Somjai, the trainer from Surat Thani, took issue with PETA’s claim that coconut-picking monkeys were “abducted from their homes in nature” – pointing out that all the macaques she trains were bred by farmers, as poaching protected species from the wild is a crime in Thailand.
Nirun Wongwanit, who owns a nearby coconut farm, said that he treated the 38 macaques in his care like his own children. He disputed PETA’s findings, particularly the claim that monkeys were driven “insane” by being forced to pick as many as 1,000 coconuts a day.
“At my farm, a worker works with two monkeys at a time from 8.30am until 11am and 2.30pm to 5pm,” the 52-year-old said. “Each monkey can pick about 400-500 coconuts a day, but they don’t work every day – certainly, we don’t remove their fangs, because they need them to remove the coconuts from the trees.”
He did note PETA’s concerns, however, and said he would “hire more workers, even though monkeys are so much faster as they jump from one tree to the next”.
Other trainers, such as Luesak Pattanawat, were less concerned about the PETA report. Comparing coconut-picking monkeys to the use of cattle in farming, the 56-year-old estimated that there were thousands of monkeys deployed across the industry in Thailand’s south and said he had heard few stories of abuse.
That being said, he did admit to training one of the four monkeys he owns to ride a bicycle – “because tourists seem to like it”.
Officials from Thailand’s commerce ministry, animal welfare agency, and representatives from the industry met in Bangkok on Wednesday, and have agreed to create measures that ensure the traceability of Thai coconut products, according to a statement.
Packages will be marked with a code that can be used to track the products back to their source, which will show whether they came from monkey-free plantations.
Not all use monkeys anyway. Coconuts that are harvested for their water are often grown from dwarf trees – as opposed to the 15 metre tall trees whose coconuts are harvested for their milk – allowing them to be collected by humans using tools like a long bamboo stick or a pole pruner.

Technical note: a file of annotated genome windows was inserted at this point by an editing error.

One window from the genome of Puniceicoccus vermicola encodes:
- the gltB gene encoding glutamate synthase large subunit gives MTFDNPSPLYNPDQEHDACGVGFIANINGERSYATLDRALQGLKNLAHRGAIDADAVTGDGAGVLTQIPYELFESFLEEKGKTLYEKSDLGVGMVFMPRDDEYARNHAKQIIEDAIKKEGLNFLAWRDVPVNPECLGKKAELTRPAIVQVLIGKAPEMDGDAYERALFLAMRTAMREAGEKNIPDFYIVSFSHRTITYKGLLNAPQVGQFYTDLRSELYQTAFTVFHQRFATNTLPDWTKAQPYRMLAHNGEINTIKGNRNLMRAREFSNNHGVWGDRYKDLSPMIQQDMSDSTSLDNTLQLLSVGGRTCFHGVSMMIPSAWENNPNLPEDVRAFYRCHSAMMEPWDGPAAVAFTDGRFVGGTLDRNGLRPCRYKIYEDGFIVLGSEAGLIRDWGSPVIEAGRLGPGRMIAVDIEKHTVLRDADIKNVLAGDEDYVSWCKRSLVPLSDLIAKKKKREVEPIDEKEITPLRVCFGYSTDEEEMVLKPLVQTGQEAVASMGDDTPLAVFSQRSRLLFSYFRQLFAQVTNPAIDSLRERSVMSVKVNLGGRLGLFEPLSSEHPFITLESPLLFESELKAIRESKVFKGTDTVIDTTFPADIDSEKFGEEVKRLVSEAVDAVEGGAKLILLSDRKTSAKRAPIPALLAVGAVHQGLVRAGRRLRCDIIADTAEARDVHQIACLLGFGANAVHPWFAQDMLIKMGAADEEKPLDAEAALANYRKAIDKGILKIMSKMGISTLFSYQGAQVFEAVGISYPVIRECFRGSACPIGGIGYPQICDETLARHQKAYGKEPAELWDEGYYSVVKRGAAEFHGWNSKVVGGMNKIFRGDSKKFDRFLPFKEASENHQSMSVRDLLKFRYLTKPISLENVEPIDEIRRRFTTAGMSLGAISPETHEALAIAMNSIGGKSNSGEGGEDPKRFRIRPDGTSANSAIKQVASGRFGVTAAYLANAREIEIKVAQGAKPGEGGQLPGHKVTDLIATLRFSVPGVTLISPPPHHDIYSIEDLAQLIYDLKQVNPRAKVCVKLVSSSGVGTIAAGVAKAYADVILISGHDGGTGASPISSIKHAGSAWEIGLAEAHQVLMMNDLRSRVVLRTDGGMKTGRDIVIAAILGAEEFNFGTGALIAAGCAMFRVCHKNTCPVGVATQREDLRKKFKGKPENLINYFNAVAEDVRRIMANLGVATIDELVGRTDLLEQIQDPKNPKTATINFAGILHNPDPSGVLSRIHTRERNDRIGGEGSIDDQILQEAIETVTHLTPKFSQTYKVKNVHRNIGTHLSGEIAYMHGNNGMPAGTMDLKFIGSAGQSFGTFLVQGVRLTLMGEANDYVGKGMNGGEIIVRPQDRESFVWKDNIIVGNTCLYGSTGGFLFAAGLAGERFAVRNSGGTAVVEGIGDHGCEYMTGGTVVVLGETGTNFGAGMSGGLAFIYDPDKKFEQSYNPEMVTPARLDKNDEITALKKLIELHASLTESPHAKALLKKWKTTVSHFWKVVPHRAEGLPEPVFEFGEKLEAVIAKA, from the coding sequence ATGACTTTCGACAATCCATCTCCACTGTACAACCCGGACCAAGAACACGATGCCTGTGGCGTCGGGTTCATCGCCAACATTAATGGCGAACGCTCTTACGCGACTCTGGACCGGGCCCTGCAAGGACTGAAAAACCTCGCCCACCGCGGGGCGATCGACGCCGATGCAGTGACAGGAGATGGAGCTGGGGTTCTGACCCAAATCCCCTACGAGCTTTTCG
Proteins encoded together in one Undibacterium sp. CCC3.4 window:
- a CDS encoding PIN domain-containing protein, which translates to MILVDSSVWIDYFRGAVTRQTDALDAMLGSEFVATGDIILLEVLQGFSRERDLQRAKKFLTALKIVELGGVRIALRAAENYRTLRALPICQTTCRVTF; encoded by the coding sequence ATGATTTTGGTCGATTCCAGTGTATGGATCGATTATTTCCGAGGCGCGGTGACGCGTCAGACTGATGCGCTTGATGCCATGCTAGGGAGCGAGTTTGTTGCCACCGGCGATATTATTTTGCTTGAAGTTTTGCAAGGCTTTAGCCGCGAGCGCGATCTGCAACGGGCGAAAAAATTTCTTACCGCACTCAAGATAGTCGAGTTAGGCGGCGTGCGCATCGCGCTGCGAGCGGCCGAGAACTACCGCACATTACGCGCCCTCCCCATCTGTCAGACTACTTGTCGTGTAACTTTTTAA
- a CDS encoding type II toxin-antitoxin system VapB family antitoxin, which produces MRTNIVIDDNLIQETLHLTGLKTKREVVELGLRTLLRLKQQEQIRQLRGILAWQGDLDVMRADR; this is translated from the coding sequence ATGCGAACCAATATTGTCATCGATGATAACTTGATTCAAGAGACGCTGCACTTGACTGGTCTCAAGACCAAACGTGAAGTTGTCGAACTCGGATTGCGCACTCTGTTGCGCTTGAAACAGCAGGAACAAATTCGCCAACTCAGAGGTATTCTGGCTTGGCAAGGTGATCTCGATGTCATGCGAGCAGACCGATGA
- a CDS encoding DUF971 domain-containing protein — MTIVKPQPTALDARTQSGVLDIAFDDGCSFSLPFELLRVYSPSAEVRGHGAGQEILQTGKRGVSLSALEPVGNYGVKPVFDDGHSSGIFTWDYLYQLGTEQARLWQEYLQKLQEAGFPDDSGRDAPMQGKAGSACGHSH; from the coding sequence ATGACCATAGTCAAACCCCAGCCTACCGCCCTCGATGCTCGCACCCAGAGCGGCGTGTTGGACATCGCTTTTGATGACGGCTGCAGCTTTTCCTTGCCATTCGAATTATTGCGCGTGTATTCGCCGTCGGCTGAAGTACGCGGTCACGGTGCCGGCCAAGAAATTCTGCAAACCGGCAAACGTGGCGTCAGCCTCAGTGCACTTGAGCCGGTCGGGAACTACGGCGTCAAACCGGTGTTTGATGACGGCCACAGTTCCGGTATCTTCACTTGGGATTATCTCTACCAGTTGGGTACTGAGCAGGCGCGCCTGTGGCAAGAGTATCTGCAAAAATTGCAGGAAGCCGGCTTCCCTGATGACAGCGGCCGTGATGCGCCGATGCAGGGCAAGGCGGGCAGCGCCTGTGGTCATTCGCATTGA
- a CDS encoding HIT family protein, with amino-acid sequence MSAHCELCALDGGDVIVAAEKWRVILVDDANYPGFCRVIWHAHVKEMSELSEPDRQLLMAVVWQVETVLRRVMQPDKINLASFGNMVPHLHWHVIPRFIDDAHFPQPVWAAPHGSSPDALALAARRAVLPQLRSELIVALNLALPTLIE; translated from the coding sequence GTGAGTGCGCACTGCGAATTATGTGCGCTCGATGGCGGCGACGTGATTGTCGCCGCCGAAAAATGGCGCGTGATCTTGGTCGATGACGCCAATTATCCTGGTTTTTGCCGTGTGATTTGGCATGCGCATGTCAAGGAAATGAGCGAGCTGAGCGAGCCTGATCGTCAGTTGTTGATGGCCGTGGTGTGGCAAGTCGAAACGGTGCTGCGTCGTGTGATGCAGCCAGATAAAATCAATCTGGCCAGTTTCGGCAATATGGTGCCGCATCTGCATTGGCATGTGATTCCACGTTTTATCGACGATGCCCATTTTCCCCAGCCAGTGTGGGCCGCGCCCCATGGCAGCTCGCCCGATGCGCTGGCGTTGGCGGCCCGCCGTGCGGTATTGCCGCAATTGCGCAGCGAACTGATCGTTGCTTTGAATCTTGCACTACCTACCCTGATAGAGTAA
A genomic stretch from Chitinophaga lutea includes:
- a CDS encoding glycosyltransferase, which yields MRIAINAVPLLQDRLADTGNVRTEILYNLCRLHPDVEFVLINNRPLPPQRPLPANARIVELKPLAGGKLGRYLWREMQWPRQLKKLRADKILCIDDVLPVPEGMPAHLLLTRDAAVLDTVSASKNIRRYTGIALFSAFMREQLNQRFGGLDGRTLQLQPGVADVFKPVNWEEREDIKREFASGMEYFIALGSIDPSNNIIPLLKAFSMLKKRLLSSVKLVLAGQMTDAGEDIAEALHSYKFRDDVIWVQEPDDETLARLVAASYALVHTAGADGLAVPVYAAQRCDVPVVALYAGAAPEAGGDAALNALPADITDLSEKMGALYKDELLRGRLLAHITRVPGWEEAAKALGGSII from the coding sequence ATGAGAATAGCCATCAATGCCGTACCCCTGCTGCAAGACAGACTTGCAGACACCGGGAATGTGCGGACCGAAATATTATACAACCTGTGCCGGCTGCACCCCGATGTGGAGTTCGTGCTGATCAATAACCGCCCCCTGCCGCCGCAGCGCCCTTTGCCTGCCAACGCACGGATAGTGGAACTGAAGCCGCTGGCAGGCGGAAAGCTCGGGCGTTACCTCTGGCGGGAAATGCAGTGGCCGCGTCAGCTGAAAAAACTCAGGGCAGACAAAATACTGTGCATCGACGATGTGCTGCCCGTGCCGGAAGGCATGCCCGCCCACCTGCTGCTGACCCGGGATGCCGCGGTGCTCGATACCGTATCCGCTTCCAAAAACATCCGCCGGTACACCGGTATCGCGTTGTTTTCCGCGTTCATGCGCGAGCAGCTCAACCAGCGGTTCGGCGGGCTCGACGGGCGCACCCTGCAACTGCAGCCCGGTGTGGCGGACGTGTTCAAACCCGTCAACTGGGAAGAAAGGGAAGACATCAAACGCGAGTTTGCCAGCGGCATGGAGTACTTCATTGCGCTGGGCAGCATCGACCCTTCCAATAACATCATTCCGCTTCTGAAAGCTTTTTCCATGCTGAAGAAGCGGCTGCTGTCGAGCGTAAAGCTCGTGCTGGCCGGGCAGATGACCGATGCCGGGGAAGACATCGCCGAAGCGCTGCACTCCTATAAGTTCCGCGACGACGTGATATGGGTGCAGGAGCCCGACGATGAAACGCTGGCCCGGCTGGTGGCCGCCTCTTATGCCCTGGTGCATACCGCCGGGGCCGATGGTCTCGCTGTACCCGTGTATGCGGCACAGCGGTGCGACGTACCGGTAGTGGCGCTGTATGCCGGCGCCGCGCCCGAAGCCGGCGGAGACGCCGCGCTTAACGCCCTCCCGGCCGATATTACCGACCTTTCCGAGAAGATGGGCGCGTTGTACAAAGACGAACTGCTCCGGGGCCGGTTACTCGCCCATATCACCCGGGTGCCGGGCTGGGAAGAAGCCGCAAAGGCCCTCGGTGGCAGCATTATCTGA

This is the reason Narongsak Chuensuchon, whose main export market is China, gave for not deploying any monkeys at his young coconut farm in Ratchaburi province, some two hours southwest from Bangkok, adding that he had “not yet seen a drop in orders from anywhere”.
Thai Commerce Minister Jurin Laksanawisit said earlier this week that monkeys picking coconuts “on an industrial scale” no longer occurred in Thailand. Foreign dignitaries would be invited to inspect the country’s coconut plantations to see how monkeys were treated, he said.
His adviser, Alongkorn Ponlaboot, said that all the country’s animals were protected under the 2014 Prevention and Welfare of Animal Act and that Thailand was not the only nation deploying animals for economic or entertainment purposes.
This is not the first time that Thai exporters have been accused of ethical breaches or failing to meet international standards. In 2015, the European Union threatened to ban seafood from the country
amid allegations that it was allowing illegal fishing and slave labour on board its fishing trawlers.
However, in January last year the EU lifted its so-called yellow card on Thai seafood exports, citing a “major upgrade of the Thai fisheries governance” and Thailand’s “constructive process of cooperation and dialogue”.